Every now and again a research study grabs my attention because the investigators have gone off on a new path and have published findings that make me think: Wow, they could be on to something! In other instances, a study grabs me not because of what the researchers found, but because the media made it sound so much better than it was.Â And sometimes itâ€™s a bit bothâ€”which is why I want to talk to you about the breast cancer vaccine thatâ€™s been all over the news.
The idea that we can use vaccines in cancer isnâ€™t new. A number of researchers have been trying to develop vaccines that could be used to treat cancer. These vaccines are designed to try to get the bodyâ€™s immune system to go after cancer cells, and there are a number of clinical trials now underway testing these vaccines right now.
On the prevention front, weâ€™ve had more success. We now have two widely used vaccines, one against cervical cancer, which targets the human papillomavirus (HPV) and one against liver cancer, which targets the Hepatitis B virus (HBV).
Over the past few years, Iâ€™ve come to believe that it is very likely that there is a virus that is involved in the initiation of some forms of breast cancer. So, when Nature Medicine published a letter by a research group at the Cleveland Clinic that described the work they have done to develop a new type of cancer vaccine that could be used to prevent breast cancer from occurring, I was intrigued to learn more about their work.
I learned that their vaccine is not designed to target a virus. Instead, it targets a protein that is found in women with breast cancer, but not in healthy women (unless they are breastfeeding). They are hoping that one day this vaccine could be given to women over 40 who were no longer breastfeeding and at higher risk of developing cancer, so that if a tumor started to form and release this protein, the immune system would be prepared by the vaccine to fight it.
Is it an interesting idea? Yes. Should the media have gone nuts over it? Noâ€”and hereâ€™s why. This research is in a very preliminary stage.Â Yes, the research was published. But it was published as a Letter, which is more like a notice that researchers publish to say: Look at what we just did! They are not peer-reviewed research studies.
Also, letâ€™s not forget that this research is being done in mice. And while it may sound promising to hear that none of the mice that were vaccinated developed breast cancer, itâ€™s equally important to remember that scientists stop breast cancer from developing in mice all the time.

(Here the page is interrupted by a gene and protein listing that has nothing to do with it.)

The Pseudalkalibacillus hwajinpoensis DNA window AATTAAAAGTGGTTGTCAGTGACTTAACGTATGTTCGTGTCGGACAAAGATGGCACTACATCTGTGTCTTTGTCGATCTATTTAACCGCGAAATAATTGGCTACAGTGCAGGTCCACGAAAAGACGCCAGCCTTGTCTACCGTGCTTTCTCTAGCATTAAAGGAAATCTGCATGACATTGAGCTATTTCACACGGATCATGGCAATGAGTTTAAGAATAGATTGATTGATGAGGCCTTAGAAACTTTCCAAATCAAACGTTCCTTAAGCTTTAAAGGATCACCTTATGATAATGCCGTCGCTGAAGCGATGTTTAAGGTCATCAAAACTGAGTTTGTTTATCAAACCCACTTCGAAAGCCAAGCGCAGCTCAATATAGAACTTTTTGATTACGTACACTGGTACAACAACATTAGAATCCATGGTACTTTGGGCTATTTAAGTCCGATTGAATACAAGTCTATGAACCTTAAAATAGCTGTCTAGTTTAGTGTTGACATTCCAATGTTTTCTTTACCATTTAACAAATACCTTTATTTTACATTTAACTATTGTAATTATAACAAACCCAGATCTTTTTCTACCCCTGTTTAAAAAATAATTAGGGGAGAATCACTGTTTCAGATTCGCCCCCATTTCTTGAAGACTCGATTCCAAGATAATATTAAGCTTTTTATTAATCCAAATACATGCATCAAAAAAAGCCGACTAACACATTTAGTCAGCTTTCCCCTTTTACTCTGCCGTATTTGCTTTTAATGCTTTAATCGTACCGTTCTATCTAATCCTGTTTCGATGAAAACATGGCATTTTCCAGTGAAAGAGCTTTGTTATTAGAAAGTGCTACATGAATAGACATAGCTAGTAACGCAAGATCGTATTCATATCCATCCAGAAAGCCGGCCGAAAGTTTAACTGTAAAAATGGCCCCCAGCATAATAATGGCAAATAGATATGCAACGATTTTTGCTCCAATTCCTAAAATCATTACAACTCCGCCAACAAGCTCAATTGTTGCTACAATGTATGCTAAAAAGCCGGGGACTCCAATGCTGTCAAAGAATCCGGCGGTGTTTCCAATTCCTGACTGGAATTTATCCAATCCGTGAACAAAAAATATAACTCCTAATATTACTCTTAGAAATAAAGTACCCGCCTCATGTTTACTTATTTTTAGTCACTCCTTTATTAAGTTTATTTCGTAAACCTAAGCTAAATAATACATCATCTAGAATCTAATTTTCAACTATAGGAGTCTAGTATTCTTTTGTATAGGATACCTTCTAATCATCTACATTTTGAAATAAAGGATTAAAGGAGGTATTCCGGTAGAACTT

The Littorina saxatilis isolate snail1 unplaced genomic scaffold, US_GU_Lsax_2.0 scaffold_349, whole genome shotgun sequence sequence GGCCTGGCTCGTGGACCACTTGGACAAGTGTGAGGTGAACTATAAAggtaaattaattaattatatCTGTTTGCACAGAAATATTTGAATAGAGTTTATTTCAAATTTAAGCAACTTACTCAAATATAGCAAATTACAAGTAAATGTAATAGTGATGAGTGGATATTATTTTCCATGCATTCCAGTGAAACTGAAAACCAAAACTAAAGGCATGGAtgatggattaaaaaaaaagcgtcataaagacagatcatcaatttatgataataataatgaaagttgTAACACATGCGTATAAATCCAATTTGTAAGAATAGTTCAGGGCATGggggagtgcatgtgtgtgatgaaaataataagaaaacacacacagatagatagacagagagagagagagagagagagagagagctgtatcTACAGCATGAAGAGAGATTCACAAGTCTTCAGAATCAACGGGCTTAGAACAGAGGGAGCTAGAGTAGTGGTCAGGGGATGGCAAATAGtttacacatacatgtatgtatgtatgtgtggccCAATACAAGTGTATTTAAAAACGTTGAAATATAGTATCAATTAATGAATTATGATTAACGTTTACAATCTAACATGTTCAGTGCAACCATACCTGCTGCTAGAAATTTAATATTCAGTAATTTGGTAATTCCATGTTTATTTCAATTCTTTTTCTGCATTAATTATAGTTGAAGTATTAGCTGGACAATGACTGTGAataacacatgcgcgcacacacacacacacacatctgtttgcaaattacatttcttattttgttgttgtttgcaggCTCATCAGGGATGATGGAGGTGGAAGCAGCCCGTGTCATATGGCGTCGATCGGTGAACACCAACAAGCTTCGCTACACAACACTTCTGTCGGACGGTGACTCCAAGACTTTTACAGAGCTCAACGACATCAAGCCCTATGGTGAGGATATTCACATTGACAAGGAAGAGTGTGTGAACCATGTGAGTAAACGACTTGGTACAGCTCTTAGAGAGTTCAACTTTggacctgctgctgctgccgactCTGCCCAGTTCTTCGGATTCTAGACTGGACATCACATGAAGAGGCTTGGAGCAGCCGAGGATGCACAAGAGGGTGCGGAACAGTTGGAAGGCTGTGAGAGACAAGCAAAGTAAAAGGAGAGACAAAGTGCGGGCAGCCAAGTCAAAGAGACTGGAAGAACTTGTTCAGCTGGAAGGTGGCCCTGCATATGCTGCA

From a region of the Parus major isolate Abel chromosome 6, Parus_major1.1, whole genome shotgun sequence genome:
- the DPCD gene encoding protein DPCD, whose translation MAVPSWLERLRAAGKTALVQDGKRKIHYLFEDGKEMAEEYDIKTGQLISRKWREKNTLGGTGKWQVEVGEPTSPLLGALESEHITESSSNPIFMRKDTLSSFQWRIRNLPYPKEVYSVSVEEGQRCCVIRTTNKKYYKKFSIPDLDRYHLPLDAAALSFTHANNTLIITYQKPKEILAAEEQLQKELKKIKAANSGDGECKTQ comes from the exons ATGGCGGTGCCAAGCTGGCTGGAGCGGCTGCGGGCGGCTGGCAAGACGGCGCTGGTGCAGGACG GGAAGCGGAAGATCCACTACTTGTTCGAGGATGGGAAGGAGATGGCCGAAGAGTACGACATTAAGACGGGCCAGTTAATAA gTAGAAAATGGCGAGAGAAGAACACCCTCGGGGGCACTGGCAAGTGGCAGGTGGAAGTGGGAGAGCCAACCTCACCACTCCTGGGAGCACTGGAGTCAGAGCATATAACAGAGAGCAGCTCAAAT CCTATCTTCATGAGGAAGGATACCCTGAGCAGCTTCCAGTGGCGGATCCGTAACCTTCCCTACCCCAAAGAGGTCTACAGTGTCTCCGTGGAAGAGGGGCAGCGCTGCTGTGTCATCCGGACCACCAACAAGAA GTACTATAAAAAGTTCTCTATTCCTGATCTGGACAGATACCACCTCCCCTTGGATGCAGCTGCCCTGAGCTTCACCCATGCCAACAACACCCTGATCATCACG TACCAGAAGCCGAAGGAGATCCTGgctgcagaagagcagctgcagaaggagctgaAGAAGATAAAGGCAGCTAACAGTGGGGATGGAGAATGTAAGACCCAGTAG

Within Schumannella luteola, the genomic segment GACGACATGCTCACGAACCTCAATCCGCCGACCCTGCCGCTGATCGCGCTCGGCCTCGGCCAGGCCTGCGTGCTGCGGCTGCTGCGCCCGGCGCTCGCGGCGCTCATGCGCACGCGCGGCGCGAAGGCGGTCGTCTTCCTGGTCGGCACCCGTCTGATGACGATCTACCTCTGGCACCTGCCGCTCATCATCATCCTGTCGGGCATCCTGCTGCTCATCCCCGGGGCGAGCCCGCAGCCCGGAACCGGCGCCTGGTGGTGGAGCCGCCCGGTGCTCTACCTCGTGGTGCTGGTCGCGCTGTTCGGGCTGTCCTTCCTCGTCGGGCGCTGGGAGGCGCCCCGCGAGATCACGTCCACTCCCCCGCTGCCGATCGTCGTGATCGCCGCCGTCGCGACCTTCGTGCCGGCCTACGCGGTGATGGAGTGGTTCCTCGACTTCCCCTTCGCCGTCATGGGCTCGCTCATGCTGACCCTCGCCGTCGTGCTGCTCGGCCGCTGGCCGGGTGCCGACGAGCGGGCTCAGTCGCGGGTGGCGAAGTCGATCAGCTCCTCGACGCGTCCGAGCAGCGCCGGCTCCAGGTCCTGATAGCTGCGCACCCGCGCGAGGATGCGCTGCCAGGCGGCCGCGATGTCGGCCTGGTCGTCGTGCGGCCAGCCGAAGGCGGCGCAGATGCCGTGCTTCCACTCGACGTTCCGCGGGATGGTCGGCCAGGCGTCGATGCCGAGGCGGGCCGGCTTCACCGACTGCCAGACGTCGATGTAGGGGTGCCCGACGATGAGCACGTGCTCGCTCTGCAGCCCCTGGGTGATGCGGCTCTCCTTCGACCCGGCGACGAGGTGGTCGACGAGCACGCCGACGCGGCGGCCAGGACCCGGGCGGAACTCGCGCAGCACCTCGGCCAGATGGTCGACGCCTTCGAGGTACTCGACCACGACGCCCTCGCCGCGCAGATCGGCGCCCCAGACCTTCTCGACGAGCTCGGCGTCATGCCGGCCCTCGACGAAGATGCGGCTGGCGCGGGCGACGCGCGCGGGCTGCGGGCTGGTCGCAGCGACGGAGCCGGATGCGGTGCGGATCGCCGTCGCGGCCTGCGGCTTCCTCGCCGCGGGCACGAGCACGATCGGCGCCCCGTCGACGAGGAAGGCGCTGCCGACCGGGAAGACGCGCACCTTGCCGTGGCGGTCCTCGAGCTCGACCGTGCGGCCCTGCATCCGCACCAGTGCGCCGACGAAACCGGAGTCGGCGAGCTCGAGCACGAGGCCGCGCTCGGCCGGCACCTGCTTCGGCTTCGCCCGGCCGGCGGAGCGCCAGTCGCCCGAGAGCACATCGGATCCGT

The problem is that mice are not women, and time and time again, drugs and vaccines that do great things in mice donâ€™t do anything at all to prevent or treat breast cancer in women. So, itâ€™s foolish for the researchers or their press people or the media to be acting like we have suddenly found a way to prevent breast cancer when we donâ€™t even yet know if this vaccine will be safe or effective in women!
This is, however, a great example of why we started and why researchers need the Army of Women! If researchers are able to develop a safe vaccine that they think can prevent breast cancer, it will need to be tested in tens of thousands of women before it can be approved and then widely used. And, if and when that happens, the Army of Women would love to be a part of it! Until then, though, weâ€™d all be much better off if everyone could remember that women are not mice, and that we should save our accolades for real breakthroughs, not media-manufactured ones.
Thatâ€™s another reason why I want to thank all of the amazing women and men who came out to support the Foundation on June 6 at the Third Annual Love Walk.Â It was great to walk with you, talk with you, and hear your thoughts about moving breast cancer research forward. Your support for our work makes it possible for us to not only conduct research but to get people the information they need about all aspects of breast cancer prevention, detection and treatment.Â Thank you!!!!
And believe me: When there truly is a way to prevent breast cancer, we will be the first ones to celebrate! Until then, weâ€™ll be working as hard as we can to help anyone with the possibility to make that dream a reality.